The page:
Tax relief is received ‘at source’ when you contribute to your personal pension or when workplace pension contributions are deducted directly from your pay. In both scenarios, you automatically receive 20% tax back from the government, effectively increasing your contribution.

Even if you do not earn enough to pay Income Tax, you still qualify for tax relief up to a certain amount, with the maximum annual contribution currently set at £2,880, which, with tax relief, totals £3,600 per year into your pension scheme.

Contribution Limits

While there is no upper limit to your pension contributions, there are limits to the amount of tax relief you can receive annually. The Annual Allowance is currently £60,000 or 100% of your earnings, whichever is lower. However, you can carry forward any unused allowances from the past three years, provided you were a pension scheme member during those years.

For the 2023-24 tax year, the Threshold Adjusted Income Limit is £200,000, and the Adjusted Income Limit is £260,000. Contributions exceeding these limits reduce your Annual Allowance.

Additionally, a Lifetime Allowance imposes a cap on the total value of all your pension funds without incurring extra tax upon withdrawal. The limit was £1,073,100 but has been removed as of April 2023.

Accessing Your Pension

The pension freedoms introduced in 2015 grant access to your pension from age 55 (57 from 2028). You can choose to withdraw any amount from your pension pot as you see fit. While this newfound flexibility is advantageous, it necessitates careful consideration. Seeking professional financial advice before accessing your pension is crucial to minimise potential tax implications and maximise your retirement benefits.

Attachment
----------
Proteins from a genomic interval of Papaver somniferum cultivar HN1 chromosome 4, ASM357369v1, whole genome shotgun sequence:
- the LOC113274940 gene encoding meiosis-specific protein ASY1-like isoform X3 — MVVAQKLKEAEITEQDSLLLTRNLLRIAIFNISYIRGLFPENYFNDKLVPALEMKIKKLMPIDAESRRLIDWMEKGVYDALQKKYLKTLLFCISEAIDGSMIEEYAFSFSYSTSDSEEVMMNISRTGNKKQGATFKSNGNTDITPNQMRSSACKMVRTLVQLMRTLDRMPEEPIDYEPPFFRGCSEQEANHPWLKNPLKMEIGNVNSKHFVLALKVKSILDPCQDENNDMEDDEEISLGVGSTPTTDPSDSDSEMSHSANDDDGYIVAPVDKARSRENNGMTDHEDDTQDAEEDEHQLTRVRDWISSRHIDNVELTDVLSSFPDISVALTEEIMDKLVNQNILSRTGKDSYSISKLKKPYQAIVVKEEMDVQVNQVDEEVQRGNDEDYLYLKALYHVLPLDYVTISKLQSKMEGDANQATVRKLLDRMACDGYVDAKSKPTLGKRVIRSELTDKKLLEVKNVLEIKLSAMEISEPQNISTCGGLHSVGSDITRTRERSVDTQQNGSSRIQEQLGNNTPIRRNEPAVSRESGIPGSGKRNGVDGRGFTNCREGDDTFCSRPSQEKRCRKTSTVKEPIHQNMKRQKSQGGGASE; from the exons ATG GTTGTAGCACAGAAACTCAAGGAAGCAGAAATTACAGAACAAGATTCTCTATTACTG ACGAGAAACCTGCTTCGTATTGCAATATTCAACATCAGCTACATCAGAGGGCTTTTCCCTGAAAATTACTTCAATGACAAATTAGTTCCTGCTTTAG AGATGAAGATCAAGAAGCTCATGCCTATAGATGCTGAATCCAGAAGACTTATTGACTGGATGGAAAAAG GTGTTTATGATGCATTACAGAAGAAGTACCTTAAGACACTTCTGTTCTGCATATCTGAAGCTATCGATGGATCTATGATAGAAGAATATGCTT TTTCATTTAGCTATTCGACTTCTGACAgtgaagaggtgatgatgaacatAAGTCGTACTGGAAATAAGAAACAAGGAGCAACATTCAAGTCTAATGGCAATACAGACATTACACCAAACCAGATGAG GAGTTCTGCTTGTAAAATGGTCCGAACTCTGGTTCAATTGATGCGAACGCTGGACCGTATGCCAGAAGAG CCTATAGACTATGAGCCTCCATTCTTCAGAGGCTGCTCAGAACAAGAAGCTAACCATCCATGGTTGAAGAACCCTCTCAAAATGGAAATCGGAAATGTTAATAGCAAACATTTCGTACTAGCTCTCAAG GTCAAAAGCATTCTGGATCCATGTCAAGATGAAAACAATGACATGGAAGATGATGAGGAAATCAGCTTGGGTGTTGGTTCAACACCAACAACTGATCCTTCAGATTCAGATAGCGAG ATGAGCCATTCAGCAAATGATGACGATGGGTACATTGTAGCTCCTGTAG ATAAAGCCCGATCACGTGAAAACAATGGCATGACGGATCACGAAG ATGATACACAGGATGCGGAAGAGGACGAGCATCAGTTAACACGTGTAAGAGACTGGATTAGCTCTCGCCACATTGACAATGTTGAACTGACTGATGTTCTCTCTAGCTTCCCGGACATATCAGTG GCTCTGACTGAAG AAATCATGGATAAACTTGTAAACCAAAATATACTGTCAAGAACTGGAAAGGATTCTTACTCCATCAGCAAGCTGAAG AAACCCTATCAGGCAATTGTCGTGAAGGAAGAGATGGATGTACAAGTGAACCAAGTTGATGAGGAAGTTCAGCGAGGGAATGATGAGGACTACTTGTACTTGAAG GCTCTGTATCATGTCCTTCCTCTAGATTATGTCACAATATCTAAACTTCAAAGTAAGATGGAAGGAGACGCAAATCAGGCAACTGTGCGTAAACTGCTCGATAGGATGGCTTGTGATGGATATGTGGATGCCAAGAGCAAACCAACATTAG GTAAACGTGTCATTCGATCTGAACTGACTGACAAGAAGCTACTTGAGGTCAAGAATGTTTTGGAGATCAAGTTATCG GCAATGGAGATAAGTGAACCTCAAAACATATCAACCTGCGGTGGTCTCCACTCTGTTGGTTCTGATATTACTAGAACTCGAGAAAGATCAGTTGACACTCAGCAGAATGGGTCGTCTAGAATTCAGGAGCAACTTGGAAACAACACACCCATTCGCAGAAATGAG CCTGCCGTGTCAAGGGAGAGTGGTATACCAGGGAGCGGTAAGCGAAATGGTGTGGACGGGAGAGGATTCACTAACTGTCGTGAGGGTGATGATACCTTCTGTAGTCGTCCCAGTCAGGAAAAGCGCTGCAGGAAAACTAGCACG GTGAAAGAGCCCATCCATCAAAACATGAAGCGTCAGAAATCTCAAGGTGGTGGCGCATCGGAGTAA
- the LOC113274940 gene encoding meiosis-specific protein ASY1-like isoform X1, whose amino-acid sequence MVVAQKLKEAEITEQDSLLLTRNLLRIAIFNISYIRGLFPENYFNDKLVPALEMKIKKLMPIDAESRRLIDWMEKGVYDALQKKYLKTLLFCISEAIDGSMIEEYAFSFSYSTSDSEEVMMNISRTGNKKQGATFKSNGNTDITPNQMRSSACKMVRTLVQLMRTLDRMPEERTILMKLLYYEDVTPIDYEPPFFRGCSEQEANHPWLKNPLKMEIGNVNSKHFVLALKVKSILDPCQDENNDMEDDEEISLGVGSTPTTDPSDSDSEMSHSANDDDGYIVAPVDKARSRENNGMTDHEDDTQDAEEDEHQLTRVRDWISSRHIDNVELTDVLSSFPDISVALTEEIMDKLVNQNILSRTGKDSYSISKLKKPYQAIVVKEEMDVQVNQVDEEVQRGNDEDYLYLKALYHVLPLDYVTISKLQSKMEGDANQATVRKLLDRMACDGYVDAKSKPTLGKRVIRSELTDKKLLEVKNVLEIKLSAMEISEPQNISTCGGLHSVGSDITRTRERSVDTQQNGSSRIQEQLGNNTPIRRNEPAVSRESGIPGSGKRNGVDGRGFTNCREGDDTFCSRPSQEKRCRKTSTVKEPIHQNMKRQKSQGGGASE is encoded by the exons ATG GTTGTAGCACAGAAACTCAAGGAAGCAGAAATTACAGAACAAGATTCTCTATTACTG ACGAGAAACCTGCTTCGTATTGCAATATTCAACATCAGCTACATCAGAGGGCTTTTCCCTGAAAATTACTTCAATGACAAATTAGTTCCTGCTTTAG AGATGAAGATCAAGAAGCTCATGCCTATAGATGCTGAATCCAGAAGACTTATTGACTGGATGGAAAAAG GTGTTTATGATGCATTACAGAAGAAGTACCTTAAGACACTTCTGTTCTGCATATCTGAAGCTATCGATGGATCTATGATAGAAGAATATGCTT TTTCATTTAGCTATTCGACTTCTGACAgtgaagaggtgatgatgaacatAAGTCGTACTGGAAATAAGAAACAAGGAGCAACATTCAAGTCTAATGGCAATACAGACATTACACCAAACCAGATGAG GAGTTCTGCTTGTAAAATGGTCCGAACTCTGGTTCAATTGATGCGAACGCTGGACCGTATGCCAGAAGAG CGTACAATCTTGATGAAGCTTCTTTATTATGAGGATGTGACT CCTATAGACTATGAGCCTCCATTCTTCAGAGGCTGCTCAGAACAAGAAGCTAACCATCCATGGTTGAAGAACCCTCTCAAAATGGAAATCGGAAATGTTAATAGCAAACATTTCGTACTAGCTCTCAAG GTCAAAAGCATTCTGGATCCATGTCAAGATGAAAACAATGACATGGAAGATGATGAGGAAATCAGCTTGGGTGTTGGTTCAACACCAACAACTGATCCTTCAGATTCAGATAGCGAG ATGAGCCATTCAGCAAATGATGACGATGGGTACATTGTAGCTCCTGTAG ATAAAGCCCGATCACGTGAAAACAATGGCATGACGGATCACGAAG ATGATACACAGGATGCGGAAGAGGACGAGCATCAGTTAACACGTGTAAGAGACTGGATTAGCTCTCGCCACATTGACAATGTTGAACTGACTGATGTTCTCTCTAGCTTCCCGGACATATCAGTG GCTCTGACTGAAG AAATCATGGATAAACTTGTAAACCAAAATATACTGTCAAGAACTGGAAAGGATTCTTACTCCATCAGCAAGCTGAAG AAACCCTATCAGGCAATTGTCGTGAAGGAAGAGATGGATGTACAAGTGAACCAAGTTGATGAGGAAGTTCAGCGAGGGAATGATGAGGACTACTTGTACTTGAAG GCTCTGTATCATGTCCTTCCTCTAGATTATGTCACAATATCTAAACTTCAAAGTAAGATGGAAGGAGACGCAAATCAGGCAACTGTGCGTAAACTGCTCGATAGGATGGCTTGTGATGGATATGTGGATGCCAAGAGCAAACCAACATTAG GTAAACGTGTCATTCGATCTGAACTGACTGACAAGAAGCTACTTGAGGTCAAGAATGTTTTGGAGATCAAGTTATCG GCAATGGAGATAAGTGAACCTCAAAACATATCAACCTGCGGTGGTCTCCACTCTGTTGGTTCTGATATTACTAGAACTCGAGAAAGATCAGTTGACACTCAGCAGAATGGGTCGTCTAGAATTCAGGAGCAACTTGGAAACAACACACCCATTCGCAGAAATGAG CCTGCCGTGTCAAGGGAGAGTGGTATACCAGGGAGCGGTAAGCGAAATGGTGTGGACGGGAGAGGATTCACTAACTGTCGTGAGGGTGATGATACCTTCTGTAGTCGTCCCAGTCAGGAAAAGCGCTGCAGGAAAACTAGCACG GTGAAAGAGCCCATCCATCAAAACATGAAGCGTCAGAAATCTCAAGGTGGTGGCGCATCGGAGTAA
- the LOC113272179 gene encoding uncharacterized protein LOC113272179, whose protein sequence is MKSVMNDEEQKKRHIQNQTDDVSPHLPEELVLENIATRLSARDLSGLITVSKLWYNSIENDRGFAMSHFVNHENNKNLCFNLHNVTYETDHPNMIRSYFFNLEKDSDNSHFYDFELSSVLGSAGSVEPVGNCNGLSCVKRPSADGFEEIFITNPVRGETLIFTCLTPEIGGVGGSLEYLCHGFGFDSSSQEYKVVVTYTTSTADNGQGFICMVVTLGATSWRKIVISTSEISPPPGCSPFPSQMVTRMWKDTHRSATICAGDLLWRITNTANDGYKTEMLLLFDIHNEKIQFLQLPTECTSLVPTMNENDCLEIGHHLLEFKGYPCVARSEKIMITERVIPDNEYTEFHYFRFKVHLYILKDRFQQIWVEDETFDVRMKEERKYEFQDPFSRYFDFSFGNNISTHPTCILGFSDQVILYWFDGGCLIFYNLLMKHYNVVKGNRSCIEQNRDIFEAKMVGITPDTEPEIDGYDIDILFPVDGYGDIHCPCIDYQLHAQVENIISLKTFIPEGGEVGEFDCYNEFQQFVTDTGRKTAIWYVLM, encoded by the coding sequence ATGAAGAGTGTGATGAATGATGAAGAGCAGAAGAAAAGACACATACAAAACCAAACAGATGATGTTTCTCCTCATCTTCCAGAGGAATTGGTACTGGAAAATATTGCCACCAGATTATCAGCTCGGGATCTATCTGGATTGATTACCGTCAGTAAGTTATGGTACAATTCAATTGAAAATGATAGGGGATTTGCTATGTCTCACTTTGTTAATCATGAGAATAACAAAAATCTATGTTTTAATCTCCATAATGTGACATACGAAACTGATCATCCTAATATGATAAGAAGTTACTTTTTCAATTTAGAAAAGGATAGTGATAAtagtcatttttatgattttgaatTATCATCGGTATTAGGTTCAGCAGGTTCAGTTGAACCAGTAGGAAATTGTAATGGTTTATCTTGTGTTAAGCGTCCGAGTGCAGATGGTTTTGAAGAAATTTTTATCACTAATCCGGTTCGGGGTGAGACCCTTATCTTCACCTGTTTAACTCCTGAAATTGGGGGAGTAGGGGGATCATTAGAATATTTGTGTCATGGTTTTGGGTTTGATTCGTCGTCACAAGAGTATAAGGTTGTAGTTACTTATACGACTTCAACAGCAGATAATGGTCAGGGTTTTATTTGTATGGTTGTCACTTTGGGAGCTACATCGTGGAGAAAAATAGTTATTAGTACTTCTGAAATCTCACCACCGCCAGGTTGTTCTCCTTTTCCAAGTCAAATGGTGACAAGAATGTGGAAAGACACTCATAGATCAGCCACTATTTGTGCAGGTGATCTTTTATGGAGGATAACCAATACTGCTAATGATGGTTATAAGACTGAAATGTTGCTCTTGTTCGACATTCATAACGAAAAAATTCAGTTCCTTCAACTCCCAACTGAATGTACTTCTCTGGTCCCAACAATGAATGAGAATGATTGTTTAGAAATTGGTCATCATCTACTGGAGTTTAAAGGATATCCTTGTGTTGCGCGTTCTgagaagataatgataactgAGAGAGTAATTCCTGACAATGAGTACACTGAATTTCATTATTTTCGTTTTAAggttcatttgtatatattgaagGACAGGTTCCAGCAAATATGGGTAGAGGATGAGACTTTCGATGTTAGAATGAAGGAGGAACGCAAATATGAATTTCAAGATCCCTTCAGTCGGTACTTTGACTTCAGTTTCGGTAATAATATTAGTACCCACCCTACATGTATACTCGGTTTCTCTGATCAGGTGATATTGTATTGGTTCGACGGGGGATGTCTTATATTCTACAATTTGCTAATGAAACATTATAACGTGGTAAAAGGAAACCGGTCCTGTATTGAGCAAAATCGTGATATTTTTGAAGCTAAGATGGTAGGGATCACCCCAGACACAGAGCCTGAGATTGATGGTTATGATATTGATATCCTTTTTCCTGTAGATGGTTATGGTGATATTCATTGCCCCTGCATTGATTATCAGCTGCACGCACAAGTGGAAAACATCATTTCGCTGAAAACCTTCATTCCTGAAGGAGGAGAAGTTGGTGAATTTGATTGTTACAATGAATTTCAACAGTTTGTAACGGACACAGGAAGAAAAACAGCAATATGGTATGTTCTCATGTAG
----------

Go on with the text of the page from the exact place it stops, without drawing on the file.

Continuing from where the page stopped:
Top Tips for Retirement Planning

  1. Start Early: Commence saving for retirement as early as possible, allowing your savings to grow over time.
  2. Better Late Than Never: Don’t assume it’s too late to save for retirement. Pensions offer tax benefits and potential investment growth, making late contributions still impactful.
  3. Self-Employed Planning: Self-employed individuals should proactively manage their pension planning.
  4. Regular Monitoring: Review your pension arrangements periodically to ensure they align with your retirement goals.
  5. Inheritance Planning: Plan for transferring your pension benefits in case of your passing.
  6. Take Control: When you reach retirement age, consider your pension options carefully, seeking professional advice to optimise your choices.
  7. Professional Advice: Tailor your retirement planning with financial advice that suits your unique circumstances.

In conclusion, while pensions may initially seem complex, understanding the basics can significantly enhance your financial security in retirement. These long-term savings vehicles, bolstered by tax advantages, offer a path to a comfortable and prosperous post-working life. Whether you’re just beginning to save or nearing retirement, thoughtful planning and professional guidance can help you navigate the pension landscape and secure a brighter financial future.